In Feser and Bessette’s philosophical case for the moral legitimacy of the death penalty, the first thing to notice is their general approach to moral reasoning.  They claim to represent traditional natural law theory, which they put forward as the approach taken by St. Thomas Aquinas and advocated by Pope St. John Paul II (page 21), and they devote a few pages to explaining what this approach is.

The approach set out, however, does not appear to me to be what Aquinas and JPII had in mind.  Let me explain with a couple of examples from F&B’s principles: Continue reading “Feser and Bessette: The general philosophical approach”

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Feser and Bessette: The Philosophical Argument, overview

No matter what criticism one brings against their book or its argument, one must admit that Feser and Bessette make their argument clear.  On page 52, they offer an overview of their philosophical argument for the moral legitimacy of the death penalty.  Notice that steps 4, 5, and 6 form a syllogism:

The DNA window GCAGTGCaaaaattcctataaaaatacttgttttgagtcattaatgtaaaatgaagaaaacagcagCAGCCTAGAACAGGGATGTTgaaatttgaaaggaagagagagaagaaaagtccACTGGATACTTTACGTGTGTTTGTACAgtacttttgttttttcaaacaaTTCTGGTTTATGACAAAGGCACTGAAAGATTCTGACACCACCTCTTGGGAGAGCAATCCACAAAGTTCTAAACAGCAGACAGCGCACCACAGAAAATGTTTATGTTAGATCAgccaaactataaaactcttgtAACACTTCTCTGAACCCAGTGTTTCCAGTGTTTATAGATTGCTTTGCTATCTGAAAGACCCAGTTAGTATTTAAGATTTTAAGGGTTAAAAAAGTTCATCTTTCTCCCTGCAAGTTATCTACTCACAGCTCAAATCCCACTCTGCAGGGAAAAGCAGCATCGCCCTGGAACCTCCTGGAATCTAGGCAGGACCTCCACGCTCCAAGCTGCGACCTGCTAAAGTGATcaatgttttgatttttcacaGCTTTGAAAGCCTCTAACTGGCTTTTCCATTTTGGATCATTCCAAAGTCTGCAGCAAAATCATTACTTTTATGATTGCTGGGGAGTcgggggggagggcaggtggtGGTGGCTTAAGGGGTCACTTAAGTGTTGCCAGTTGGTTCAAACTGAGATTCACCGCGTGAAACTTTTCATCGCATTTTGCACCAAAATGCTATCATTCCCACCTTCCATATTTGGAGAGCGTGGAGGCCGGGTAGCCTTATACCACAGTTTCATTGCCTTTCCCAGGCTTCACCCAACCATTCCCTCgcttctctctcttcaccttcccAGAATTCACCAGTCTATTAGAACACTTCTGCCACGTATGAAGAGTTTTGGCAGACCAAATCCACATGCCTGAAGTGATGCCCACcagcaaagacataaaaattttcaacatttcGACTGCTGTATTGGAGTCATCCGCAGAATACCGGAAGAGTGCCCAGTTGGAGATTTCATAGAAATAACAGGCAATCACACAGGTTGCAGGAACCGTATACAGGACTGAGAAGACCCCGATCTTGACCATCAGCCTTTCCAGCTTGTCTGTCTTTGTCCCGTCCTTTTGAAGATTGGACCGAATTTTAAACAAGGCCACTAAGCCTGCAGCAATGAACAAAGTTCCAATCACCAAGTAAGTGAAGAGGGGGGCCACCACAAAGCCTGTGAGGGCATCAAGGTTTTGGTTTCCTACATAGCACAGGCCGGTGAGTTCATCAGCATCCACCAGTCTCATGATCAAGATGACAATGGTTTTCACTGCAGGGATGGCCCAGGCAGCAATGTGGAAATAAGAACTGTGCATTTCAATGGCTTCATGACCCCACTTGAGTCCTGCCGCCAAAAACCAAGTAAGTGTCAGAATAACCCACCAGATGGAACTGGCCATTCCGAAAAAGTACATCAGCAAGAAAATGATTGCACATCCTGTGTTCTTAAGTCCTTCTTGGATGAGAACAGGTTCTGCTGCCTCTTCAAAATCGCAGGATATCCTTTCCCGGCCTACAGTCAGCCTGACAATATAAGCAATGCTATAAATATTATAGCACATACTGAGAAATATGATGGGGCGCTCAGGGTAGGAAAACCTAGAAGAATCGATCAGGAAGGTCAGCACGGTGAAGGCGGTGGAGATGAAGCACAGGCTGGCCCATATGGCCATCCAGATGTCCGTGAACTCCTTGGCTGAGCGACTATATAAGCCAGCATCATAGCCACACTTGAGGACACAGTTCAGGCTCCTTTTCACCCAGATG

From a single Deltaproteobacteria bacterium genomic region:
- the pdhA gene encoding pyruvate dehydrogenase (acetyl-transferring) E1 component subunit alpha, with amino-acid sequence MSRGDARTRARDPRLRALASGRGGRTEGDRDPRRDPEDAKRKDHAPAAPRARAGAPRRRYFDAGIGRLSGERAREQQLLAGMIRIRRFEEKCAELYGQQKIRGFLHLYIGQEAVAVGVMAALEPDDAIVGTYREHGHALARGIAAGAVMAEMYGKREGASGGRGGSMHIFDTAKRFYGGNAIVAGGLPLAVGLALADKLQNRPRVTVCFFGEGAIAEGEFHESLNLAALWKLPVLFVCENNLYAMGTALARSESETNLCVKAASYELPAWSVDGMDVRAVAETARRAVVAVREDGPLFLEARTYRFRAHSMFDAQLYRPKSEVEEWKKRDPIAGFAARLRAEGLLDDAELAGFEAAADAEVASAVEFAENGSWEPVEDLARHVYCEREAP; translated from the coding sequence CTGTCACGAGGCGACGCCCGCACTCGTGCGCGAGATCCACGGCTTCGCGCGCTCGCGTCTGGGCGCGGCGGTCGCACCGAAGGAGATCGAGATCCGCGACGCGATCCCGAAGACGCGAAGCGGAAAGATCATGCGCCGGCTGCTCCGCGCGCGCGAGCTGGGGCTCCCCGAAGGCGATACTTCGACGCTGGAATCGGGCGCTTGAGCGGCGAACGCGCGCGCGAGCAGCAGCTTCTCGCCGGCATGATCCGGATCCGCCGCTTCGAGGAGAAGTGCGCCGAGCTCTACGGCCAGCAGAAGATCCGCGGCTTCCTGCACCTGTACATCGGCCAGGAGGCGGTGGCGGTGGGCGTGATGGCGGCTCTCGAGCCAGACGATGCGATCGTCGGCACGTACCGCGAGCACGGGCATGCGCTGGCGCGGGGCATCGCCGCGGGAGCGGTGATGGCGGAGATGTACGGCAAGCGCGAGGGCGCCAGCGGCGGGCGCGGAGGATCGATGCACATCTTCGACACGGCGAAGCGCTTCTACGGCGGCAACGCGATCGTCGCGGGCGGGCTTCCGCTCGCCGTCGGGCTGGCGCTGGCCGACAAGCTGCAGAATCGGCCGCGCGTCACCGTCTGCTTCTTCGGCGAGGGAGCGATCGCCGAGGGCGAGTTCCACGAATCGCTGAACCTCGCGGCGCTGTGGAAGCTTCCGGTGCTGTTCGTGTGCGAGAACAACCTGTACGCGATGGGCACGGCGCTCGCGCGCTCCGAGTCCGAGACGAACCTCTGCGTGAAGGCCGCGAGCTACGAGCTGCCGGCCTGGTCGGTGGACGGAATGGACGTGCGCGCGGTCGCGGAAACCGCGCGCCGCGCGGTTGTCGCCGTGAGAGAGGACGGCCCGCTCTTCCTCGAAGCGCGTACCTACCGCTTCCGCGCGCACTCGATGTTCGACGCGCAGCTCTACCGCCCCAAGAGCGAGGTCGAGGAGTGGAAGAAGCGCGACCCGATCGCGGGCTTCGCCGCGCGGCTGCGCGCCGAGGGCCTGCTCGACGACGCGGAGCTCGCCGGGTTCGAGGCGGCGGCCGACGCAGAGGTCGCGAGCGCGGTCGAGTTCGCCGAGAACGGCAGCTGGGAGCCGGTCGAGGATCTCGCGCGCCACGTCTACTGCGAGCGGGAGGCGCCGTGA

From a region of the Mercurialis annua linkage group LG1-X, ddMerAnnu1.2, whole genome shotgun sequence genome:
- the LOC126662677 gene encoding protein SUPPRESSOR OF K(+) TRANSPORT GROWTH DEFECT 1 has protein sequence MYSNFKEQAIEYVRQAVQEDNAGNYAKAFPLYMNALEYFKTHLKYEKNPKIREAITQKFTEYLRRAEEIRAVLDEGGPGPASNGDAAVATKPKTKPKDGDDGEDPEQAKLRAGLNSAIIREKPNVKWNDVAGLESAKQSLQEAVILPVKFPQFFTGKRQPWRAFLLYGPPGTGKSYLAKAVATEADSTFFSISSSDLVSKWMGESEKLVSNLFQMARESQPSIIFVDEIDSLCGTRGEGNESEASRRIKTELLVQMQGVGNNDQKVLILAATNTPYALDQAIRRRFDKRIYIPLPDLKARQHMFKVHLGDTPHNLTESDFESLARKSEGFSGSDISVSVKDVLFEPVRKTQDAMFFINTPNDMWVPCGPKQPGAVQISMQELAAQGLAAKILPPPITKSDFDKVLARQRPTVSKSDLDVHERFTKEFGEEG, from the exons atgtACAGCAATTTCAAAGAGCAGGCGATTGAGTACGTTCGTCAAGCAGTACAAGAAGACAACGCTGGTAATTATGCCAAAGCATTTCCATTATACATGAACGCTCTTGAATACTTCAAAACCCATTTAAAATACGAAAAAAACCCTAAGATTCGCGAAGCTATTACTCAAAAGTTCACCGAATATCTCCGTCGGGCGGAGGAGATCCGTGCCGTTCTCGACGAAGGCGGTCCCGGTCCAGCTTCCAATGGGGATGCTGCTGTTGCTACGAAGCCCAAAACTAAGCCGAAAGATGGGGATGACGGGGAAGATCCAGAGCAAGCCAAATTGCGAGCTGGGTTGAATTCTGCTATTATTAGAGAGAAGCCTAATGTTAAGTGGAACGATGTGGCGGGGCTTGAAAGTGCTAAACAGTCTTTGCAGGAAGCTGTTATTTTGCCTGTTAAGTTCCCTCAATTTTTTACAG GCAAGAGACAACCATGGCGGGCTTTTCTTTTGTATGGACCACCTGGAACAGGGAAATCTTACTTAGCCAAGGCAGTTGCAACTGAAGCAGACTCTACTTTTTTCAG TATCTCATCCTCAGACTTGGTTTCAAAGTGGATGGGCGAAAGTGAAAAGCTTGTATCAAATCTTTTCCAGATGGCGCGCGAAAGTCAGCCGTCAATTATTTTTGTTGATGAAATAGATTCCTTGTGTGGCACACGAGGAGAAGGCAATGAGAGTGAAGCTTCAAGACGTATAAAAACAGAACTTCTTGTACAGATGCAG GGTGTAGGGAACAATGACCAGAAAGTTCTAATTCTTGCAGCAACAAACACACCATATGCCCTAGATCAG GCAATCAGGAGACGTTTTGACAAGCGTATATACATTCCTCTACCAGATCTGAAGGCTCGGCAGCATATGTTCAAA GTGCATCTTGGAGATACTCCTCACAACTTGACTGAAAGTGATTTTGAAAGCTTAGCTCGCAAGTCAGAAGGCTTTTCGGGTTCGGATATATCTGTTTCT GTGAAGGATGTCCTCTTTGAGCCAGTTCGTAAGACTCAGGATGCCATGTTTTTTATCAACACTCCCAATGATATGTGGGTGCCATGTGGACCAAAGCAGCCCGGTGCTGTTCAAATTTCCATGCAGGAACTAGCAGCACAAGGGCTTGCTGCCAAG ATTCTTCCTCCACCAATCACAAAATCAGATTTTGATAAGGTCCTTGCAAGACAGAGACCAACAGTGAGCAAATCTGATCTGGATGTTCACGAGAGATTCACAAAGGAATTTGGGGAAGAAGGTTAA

1. Wrongdoers deserve punishment.
  2. The graver the wrongdoing, the severer is the punishment deserved.
  3. Some crimes are so grave that no punishment less than death would be proportionate in its severity.
  4. Therefore, wrongdoers guilty of such crimes deserve death.
  5. Public authorities have the right, in principle, to inflict on wrongdoers the punishments they deserve.
  6. Therefore, public authorities have the right, in principle, to inflict the death penalty on those guilty of the gravest offenses.

Continue reading “Feser and Bessette: The Philosophical Argument, overview”

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Feser and Bessette: The Theological Argument

After my recent post about the death penalty, I bought the new book by Edward Feser and Joseph M. Bessette, By Man Shall His Blood Be Shed.  They offer a veritable encyclopedia on the issue, taking up all manner of objections and citing all manner of sources.  Over the next few posts, I would like to offer my reactions to at least the first part of their work.